Having had our moment of reflection, it’s time to look forward. Axt is hopeful that Bamberg’s 2020-21 season, celebrating the orchestra’s 75th birthday, will be performed broadly as scheduled, although he can’t predict the details of what may need to be changed in view of social distancing or travel restrictions. Determining the exact birthday turned out to be harder than expected. After some research, it was discovered that the inaugural concert was planned to take place on 16th March 1946, the all-Beethoven playbill being the Leonore no.3 overture, the Violin Concerto and the Eroica symphony. Bavaria, however, was still under US military occupation and the American authorities decided that it was inappropriate for the Eroica to be played by a German orchestra; as a result, the Symphony no.7 was put in its place and the concert delayed to March 20th. For their anniversary concert in 2021, which replicates the inaugural programme, the orchestra has split the difference and chosen March 18th; the honour of soloist for that performance falls to Nikolaj Szeps-Znaider, whom Axt describes as “part of the Bamberg family”, having conducted the orchestra on several occasions as well as being a world class violinist.

Each of Bamberg’s recent seasons has featured a “portrait artist”. Past incumbents have included Sol Gabetta and Martin Fröst: in 2020-21, it will be the turn of violinist Patricia Kopatchinskaja, who is anything but a standard performer of standard repertoire. Axt describes Kopatchinskaja as “a very special bird in this cage” and there’s a twinkle in his eye that the artefacts of video compression can’t hide when he describes his meetings with her to discuss repertoire. “She is radical in her way of seeing contemporary pieces as the normality that it should be. At one of the really early meetings, she said to me ‘I think I should just play contemporary and nothing else anymore because there's no reason for me to play something like Beethoven or Berg again and again’. She was being ironic, but in her way, she's perfectly right. She looks at every piece of music like it is some completely new work. Also, she’s inspiring a lot of contemporary composers.” A series of five concerts will include a new violin concerto by Luca Francesconi, commissioned by Bamberg and which the composer says is being written “onto the skin of Patricia Kopatchinskaja”. She will also be putting the violin down to recite the sprechstimme of Schoenberg’s Pierrot lunaire in a concert which ironically interleaves Strauss waltzes into the Schoenberg “so you are in this Second Viennese mixture”.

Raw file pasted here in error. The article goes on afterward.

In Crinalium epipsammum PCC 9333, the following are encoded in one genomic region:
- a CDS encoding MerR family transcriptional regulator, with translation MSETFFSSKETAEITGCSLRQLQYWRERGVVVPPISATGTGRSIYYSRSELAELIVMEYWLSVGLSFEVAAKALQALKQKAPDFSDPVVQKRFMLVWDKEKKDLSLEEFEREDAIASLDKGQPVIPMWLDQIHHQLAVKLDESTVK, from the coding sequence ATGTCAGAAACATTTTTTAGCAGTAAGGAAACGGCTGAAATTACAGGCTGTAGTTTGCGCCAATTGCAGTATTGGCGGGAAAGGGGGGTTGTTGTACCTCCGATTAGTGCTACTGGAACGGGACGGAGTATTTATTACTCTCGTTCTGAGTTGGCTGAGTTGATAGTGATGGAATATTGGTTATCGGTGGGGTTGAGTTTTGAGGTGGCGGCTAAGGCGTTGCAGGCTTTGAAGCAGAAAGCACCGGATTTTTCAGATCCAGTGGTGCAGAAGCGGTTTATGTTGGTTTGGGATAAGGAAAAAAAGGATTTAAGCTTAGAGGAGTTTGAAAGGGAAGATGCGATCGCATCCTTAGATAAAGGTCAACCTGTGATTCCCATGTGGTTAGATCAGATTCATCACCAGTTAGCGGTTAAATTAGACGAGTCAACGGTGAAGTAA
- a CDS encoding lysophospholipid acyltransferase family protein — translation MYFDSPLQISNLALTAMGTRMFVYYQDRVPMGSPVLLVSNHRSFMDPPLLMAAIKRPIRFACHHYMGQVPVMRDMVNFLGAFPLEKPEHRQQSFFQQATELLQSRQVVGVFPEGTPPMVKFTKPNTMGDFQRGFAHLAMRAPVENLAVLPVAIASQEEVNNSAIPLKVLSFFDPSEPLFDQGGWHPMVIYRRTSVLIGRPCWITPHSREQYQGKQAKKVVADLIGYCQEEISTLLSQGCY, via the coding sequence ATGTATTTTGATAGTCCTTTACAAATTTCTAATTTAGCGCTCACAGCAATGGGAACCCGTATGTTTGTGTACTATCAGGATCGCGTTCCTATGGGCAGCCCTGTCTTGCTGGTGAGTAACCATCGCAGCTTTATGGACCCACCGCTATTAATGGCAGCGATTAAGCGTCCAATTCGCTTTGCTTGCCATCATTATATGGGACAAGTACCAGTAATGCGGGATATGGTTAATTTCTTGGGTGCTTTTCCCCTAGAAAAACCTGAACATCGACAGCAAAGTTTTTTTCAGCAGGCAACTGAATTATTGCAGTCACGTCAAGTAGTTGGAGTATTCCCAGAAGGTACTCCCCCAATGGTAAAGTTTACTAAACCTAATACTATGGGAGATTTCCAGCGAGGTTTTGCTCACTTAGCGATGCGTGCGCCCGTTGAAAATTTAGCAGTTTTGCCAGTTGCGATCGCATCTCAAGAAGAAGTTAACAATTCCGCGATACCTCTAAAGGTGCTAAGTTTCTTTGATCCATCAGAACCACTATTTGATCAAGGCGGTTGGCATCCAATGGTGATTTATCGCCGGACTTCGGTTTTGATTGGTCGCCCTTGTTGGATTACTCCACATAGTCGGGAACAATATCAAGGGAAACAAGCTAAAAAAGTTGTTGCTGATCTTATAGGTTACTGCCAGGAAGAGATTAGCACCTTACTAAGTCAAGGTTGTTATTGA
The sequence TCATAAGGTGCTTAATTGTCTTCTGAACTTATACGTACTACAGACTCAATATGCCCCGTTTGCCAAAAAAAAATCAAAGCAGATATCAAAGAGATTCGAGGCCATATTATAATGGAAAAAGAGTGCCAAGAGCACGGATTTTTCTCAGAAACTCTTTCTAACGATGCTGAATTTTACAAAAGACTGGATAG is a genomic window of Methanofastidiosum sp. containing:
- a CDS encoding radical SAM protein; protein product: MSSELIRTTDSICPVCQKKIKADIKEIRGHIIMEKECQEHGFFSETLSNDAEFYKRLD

BBC Proms, 2019 © Andreas Herzau
BBC Proms, 2019
© Andreas Herzau

While Axt doesn’t want to discuss too many more details of the season – understandably, given the uncertainties involved – he tells me about two parts of the celebration planned for outside the concert hall. The first is an open air concert in July, whose exact location is as yet undetermined but to which he plans to attract over 10,000 people, the biggest ever in Bamberg (population: 77,592): “it's a kind of thank you present for 75 years of trust and confidence from our audience”. The second is a “long night of chamber music” in which Bamberg members go into “little places in the city that are part of the UNESCO world heritage: little protected houses, churches, whatever, even if there’s just space for an audience of 30 or 50 or so; there are some palaces from the 17th century or chapels where you’re not normally allowed in”.

I have left the toughest question for last: when the current crisis ends, will the world of his orchestra return to normal, or will the pandemic have caused irreversible changes? Axt is optimistic.

“I think we will perceive the arts differently than before. I think when we will be allowed to gather together again in concert halls or theatres, one by one or with an empty seat between each other or whatever, the first and also the continuing experience of being in a live event will be a completely different experience than before. Everybody who's in there and has missed this for a lot of weeks or months will realise the high value of what we are doing and that he or she is allowed to be a part of this."

“With the power of live music, the power of 100 people trusting each other, it’s really like a very, very wonderful dream. Now, it’s as if we’ve hit the pause button on the player; we’re just hoping that if you press play again, that we can continue increasing our artistic and musical experiences for the next years.”


This interview was sponsored by the Bamberg Symphony